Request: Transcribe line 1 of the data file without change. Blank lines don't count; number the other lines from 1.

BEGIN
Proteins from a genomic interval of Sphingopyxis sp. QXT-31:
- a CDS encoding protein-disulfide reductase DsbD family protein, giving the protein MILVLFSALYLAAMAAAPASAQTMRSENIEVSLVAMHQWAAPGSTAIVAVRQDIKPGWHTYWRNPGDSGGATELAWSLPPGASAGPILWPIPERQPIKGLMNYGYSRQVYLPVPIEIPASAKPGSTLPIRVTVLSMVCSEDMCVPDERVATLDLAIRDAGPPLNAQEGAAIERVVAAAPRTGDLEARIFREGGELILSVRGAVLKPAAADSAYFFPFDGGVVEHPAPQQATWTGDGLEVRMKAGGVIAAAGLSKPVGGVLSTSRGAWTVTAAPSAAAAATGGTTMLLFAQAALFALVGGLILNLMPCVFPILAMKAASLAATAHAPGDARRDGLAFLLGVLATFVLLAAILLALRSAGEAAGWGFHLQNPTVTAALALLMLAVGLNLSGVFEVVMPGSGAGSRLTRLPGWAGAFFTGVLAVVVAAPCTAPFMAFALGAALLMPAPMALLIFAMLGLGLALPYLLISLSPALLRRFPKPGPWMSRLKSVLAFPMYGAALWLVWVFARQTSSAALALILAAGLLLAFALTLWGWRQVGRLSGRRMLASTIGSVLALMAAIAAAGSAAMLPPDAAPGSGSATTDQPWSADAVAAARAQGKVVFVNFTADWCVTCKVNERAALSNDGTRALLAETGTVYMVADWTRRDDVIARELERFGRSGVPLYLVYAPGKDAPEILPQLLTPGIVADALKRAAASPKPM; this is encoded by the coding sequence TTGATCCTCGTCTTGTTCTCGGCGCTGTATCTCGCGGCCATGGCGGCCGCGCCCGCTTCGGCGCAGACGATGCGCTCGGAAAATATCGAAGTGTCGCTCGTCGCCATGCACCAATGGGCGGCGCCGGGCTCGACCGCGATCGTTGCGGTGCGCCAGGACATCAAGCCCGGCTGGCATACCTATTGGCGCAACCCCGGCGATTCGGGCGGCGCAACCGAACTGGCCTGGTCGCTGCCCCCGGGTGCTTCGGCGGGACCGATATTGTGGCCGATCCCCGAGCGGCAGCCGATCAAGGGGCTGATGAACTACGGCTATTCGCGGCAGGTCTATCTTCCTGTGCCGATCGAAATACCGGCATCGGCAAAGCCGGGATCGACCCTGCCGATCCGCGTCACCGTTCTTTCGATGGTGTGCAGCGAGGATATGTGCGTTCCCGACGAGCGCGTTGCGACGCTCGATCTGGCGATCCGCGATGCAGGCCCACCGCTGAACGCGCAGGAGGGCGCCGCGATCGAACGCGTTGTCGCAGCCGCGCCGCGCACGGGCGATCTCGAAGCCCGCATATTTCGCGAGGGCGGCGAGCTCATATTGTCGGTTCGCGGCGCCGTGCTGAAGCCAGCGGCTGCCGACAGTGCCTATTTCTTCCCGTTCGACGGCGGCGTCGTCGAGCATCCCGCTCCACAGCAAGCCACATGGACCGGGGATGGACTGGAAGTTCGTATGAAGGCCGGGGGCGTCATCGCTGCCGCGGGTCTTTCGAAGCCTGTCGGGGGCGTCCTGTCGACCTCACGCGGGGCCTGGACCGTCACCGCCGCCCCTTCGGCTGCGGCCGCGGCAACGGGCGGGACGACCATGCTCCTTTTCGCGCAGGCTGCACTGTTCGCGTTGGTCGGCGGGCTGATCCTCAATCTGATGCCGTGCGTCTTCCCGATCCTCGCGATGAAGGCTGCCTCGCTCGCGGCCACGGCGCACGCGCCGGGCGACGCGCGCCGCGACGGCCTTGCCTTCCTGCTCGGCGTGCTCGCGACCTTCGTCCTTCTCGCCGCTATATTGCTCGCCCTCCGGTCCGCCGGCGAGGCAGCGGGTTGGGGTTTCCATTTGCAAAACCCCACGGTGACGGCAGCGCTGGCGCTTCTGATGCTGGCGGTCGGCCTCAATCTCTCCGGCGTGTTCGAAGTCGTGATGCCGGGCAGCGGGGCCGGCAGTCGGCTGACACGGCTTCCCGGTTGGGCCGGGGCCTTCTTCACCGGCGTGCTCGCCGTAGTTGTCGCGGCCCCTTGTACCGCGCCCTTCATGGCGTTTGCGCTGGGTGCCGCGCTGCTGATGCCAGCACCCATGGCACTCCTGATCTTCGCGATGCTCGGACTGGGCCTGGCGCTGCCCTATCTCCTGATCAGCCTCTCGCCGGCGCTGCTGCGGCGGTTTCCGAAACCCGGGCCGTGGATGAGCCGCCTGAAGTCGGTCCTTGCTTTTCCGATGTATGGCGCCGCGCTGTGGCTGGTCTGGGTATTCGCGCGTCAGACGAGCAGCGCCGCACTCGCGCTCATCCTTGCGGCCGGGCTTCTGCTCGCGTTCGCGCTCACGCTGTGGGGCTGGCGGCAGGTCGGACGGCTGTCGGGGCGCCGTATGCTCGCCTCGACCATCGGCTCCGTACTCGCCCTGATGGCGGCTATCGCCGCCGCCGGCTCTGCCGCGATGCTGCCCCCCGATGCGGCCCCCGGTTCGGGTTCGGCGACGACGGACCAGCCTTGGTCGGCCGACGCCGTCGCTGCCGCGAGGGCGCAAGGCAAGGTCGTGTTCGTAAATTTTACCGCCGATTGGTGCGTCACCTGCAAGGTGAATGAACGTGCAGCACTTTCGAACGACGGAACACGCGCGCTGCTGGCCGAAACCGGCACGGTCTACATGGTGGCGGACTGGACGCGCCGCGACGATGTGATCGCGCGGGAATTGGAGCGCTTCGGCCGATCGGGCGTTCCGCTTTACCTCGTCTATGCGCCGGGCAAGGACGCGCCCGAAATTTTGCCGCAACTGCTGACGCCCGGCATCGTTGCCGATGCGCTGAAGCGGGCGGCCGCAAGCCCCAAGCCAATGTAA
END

Proteins from a genomic interval of Sphingopyxis sp. QXT-31: